Why wont my Windows 10 laptop boot up?

There are a few common reasons why a Windows 10 laptop may not boot up properly. Troubleshooting the issue starts with identifying when in the boot process the failure occurs. Knowing which step is failing narrows down the range of potential solutions.

Does the Laptop Power On?

The first thing to check is whether the laptop powers on at all when you press the power button. If the laptop does not respond or turn on at all, the issue is likely hardware related.

Potential hardware issues preventing powering on:

  • Faulty power adapter – Try a different power adapter if available
  • Failed power jack – The port where the adapter plugs in may be damaged
  • Faulty power button – The power button itself may have failed
  • Dead CMOS battery – The small battery on the motherboard that maintains BIOS settings
  • Failed motherboard – If no signs of life, the laptop’s main board may have failed

If the laptop powers on but does not boot properly, move on to the next troubleshooting steps.

Do Fans Spin and Lights Turn On?

When you press the power button, listen and look for signs of activity. Do the cooling fans spin? Are any LED lights turning on? Seeing the fans spin or lights illuminate means the motherboard is receiving power and turning on.

If the fans and lights do not come on, potential issues may be:

  • Damaged power port – The DC jack may have broken loose from the motherboard
  • Failed power supply – The AC adapter or internal power supply component may not be providing power
  • Damaged motherboard – No signs of activity suggest full board failure

If the fans and lights turn on, continue to the next step.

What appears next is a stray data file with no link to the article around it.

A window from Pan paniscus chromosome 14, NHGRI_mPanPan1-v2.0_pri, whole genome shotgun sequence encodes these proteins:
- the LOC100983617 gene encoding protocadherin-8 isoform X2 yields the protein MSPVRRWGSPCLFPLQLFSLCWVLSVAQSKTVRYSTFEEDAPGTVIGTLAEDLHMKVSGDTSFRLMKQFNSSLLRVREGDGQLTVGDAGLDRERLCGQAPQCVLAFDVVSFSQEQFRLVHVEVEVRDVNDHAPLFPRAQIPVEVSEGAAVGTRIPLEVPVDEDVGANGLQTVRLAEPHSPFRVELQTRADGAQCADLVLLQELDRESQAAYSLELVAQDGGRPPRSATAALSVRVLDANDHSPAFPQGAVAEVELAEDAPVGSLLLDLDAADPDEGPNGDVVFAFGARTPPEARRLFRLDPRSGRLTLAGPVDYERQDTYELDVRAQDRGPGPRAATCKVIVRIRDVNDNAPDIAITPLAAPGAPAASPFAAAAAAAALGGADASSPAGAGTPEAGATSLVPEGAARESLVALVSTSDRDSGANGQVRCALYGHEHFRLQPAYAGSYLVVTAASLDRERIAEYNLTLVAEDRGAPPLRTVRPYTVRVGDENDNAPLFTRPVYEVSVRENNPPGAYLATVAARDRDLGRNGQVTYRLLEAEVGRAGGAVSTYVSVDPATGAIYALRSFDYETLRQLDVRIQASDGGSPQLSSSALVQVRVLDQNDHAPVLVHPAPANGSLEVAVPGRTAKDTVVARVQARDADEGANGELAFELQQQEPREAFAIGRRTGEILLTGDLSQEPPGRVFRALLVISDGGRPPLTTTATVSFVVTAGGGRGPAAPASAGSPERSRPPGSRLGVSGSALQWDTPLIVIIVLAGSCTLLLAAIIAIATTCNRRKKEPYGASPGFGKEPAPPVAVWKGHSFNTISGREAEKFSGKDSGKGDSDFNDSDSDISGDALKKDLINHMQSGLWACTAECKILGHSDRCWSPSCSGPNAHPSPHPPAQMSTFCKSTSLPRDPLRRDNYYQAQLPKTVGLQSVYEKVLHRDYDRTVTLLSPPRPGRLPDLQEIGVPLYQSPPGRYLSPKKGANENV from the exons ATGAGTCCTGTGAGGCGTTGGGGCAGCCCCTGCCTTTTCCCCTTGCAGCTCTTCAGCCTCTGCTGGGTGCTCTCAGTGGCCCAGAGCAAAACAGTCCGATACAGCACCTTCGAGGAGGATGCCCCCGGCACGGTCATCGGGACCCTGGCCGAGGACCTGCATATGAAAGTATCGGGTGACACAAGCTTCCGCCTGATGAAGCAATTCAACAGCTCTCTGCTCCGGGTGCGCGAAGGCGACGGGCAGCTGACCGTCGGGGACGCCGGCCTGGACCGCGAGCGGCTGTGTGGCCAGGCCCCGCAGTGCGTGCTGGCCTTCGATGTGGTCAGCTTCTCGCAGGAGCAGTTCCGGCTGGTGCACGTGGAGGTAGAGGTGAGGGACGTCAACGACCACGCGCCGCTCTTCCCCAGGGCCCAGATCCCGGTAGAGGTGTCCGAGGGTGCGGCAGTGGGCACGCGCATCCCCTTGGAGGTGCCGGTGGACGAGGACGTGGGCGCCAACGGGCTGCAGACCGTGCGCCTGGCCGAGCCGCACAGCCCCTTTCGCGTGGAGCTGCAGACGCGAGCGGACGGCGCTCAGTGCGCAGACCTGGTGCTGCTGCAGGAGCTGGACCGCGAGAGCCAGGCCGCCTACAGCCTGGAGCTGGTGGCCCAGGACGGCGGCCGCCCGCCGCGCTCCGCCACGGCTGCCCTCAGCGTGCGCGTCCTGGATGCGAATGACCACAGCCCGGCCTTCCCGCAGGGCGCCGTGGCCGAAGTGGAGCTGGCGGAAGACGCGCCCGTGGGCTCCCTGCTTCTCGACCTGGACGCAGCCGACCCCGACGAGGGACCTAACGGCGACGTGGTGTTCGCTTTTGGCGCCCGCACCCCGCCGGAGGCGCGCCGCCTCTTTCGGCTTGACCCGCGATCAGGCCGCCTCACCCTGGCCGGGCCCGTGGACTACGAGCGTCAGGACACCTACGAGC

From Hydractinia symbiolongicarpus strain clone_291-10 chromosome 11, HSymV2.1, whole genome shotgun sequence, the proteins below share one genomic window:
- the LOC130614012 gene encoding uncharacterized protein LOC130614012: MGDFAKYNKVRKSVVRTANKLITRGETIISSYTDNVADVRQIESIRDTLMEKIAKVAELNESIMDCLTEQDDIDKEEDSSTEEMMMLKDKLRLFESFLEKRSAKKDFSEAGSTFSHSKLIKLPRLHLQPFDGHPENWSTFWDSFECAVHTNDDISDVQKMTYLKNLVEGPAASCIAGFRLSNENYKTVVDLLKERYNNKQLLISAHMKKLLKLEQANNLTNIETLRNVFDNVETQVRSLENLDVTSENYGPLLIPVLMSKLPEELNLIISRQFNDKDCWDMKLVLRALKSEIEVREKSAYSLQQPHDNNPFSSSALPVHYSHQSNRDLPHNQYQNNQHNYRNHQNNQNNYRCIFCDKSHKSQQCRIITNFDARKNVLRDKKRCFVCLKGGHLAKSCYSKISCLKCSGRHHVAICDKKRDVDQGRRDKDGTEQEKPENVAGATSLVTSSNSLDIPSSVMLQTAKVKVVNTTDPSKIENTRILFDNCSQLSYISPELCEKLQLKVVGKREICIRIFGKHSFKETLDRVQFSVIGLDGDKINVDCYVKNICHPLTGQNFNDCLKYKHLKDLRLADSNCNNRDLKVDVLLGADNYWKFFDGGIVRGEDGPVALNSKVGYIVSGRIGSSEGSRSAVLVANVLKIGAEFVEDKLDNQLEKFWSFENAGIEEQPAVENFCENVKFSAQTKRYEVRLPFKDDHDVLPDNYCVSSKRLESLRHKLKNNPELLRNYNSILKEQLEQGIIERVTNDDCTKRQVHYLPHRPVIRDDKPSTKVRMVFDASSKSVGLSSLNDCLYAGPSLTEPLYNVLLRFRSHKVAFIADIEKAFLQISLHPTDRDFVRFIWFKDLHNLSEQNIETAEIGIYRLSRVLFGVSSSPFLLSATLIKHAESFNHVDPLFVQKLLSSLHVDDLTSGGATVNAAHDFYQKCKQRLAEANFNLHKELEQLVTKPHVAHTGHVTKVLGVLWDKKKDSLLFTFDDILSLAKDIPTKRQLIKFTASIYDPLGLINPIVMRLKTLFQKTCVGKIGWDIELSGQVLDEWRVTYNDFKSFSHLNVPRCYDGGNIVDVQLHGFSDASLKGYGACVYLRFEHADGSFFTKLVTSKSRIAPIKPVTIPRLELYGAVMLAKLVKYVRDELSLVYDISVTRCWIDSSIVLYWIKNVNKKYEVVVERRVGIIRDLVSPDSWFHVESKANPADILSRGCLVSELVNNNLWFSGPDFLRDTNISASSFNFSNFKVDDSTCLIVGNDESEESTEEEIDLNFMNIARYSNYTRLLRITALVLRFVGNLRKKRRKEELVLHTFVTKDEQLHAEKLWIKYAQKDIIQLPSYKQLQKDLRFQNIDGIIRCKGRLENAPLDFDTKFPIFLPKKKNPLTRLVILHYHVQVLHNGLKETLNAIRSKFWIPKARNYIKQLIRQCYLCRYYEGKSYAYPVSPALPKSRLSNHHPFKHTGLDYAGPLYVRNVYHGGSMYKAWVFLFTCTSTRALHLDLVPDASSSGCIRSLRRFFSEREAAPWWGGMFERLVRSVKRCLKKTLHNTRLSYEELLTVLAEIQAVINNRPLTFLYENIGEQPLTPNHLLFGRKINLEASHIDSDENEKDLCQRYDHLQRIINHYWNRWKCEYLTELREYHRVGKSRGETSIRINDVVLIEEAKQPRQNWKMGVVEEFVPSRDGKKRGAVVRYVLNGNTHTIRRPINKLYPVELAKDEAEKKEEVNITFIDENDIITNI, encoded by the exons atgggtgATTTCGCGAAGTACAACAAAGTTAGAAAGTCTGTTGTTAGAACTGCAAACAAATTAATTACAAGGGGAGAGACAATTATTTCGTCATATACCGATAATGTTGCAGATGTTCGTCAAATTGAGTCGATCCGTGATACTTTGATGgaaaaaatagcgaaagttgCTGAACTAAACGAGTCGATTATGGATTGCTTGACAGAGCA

Does BIOS/UEFI Splash Screen Appear?

When first powered on, the motherboard firmware displays its logo or splash screen. This is the BIOS or UEFI boot up screen. Seeing this screen means the essential hardware is working.

Potential issues if the BIOS/UEFI screen does not appear:

  • Corrupted BIOS – The system BIOS may have become corrupted or damaged
  • Incompatible RAM – Installing incompatible memory can prevent booting
  • Loose RAM – Ensure RAM is properly seated in the slots
  • Faulty graphics – If the integrated or discrete GPU is bad, no video output is possible

If the BIOS/UEFI screen loads, the core system hardware is likely okay. The next step is observing how far into the boot process the failure occurs.

Does Windows Start to Load?

After the BIOS screen completes its system check, it hands off to the Windows boot loader to start loading the operating system. At this point, you should see the Windows logo splash screen followed by the spinning dots animation indicating Windows is starting up.

If the BIOS screen displays but Windows does not begin loading, possible causes may be:

  • Corrupted boot loader – The Windows bootloader files may be damaged
  • Bad hard drive – A failed hard drive can prevent boot files from being accessed
  • Disconnected hard drive – Check SATA and power cables to the hard drive
  • Corrupted System Reserved partition – Contains critical boot components that may have become damaged

Alternatively, the system may get stuck on the Windows logo and become frozen. This suggests a problem loading the Windows kernel after the initial boot sequence.

Does Windows Fully Load to the Desktop?

The final phase of the Windows boot process involves loading the full Windows operating system with the desktop, Start menu, system tray, etc. If Windows fails to fully load to the normal desktop, there are two common culprits:

  • Corrupted Windows System Files – Critical operating system files may be damaged causing crashes or hangs while booting up to the desktop environment.
  • Faulty Hardware – Incompatible or malfunctioning components like RAM, graphics cards, drivers, etc can prevent Windows from completing the startup.

Issues that occur after successfully reaching the desktop are less likely related to boot failures and may indicate apps, drivers, viruses or general Windows corruption issues.

How to Troubleshoot a Windows 10 Boot Failure